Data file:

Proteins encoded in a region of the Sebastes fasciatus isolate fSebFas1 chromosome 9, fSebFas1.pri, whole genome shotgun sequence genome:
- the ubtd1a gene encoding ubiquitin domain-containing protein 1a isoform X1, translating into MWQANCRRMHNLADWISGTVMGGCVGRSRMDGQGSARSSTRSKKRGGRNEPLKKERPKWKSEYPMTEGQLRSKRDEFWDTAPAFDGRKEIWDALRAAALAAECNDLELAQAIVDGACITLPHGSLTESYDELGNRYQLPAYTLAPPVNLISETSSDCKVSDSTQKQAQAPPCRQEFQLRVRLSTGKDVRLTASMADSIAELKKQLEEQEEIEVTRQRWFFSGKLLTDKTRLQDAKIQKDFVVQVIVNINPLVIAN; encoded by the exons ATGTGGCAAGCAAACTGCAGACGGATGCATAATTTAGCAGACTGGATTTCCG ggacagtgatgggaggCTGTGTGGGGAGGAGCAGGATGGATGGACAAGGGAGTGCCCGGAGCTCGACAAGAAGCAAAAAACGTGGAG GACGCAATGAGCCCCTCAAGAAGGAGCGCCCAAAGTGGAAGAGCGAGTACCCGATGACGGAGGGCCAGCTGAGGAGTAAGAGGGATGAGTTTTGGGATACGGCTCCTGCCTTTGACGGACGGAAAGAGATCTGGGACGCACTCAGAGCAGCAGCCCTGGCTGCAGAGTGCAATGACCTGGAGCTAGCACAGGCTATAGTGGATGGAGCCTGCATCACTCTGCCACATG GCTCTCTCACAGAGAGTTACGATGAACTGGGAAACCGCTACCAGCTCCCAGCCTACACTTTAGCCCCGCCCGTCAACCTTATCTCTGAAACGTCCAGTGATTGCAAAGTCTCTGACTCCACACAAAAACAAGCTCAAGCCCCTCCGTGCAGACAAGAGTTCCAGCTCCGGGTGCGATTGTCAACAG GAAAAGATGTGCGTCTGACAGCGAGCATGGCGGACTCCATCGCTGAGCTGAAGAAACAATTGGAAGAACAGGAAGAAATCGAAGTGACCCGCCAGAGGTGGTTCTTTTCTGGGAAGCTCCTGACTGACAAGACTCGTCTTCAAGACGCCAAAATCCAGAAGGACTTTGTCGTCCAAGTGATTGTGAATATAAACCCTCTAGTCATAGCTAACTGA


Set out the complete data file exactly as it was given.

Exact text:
Proteins encoded in a region of the Sebastes fasciatus isolate fSebFas1 chromosome 9, fSebFas1.pri, whole genome shotgun sequence genome:
- the ubtd1a gene encoding ubiquitin domain-containing protein 1a isoform X1, translating into MWQANCRRMHNLADWISGTVMGGCVGRSRMDGQGSARSSTRSKKRGGRNEPLKKERPKWKSEYPMTEGQLRSKRDEFWDTAPAFDGRKEIWDALRAAALAAECNDLELAQAIVDGACITLPHGSLTESYDELGNRYQLPAYTLAPPVNLISETSSDCKVSDSTQKQAQAPPCRQEFQLRVRLSTGKDVRLTASMADSIAELKKQLEEQEEIEVTRQRWFFSGKLLTDKTRLQDAKIQKDFVVQVIVNINPLVIAN; encoded by the exons ATGTGGCAAGCAAACTGCAGACGGATGCATAATTTAGCAGACTGGATTTCCG ggacagtgatgggaggCTGTGTGGGGAGGAGCAGGATGGATGGACAAGGGAGTGCCCGGAGCTCGACAAGAAGCAAAAAACGTGGAG GACGCAATGAGCCCCTCAAGAAGGAGCGCCCAAAGTGGAAGAGCGAGTACCCGATGACGGAGGGCCAGCTGAGGAGTAAGAGGGATGAGTTTTGGGATACGGCTCCTGCCTTTGACGGACGGAAAGAGATCTGGGACGCACTCAGAGCAGCAGCCCTGGCTGCAGAGTGCAATGACCTGGAGCTAGCACAGGCTATAGTGGATGGAGCCTGCATCACTCTGCCACATG GCTCTCTCACAGAGAGTTACGATGAACTGGGAAACCGCTACCAGCTCCCAGCCTACACTTTAGCCCCGCCCGTCAACCTTATCTCTGAAACGTCCAGTGATTGCAAAGTCTCTGACTCCACACAAAAACAAGCTCAAGCCCCTCCGTGCAGACAAGAGTTCCAGCTCCGGGTGCGATTGTCAACAG GAAAAGATGTGCGTCTGACAGCGAGCATGGCGGACTCCATCGCTGAGCTGAAGAAACAATTGGAAGAACAGGAAGAAATCGAAGTGACCCGCCAGAGGTGGTTCTTTTCTGGGAAGCTCCTGACTGACAAGACTCGTCTTCAAGACGCCAAAATCCAGAAGGACTTTGTCGTCCAAGTGATTGTGAATATAAACCCTCTAGTCATAGCTAACTGA